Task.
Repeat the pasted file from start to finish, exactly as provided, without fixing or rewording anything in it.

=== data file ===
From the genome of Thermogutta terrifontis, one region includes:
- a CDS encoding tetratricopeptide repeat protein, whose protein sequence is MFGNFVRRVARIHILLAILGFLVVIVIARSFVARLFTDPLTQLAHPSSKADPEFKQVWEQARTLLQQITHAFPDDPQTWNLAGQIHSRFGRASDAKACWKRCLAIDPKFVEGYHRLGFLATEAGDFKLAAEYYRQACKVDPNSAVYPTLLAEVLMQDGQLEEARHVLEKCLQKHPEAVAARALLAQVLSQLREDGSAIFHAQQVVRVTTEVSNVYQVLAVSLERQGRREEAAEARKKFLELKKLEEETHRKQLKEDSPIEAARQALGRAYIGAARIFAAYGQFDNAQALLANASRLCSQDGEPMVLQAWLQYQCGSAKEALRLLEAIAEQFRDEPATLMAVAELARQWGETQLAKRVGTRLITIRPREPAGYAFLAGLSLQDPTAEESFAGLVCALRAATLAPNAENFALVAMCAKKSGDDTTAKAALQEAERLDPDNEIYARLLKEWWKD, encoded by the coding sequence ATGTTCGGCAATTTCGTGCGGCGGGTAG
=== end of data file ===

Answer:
From the genome of Thermogutta terrifontis, one region includes:
- a CDS encoding tetratricopeptide repeat protein, whose protein sequence is MFGNFVRRVARIHILLAILGFLVVIVIARSFVARLFTDPLTQLAHPSSKADPEFKQVWEQARTLLQQITHAFPDDPQTWNLAGQIHSRFGRASDAKACWKRCLAIDPKFVEGYHRLGFLATEAGDFKLAAEYYRQACKVDPNSAVYPTLLAEVLMQDGQLEEARHVLEKCLQKHPEAVAARALLAQVLSQLREDGSAIFHAQQVVRVTTEVSNVYQVLAVSLERQGRREEAAEARKKFLELKKLEEETHRKQLKEDSPIEAARQALGRAYIGAARIFAAYGQFDNAQALLANASRLCSQDGEPMVLQAWLQYQCGSAKEALRLLEAIAEQFRDEPATLMAVAELARQWGETQLAKRVGTRLITIRPREPAGYAFLAGLSLQDPTAEESFAGLVCALRAATLAPNAENFALVAMCAKKSGDDTTAKAALQEAERLDPDNEIYARLLKEWWKD, encoded by the coding sequence ATGTTCGGCAATTTCGTGCGGCGGGTAG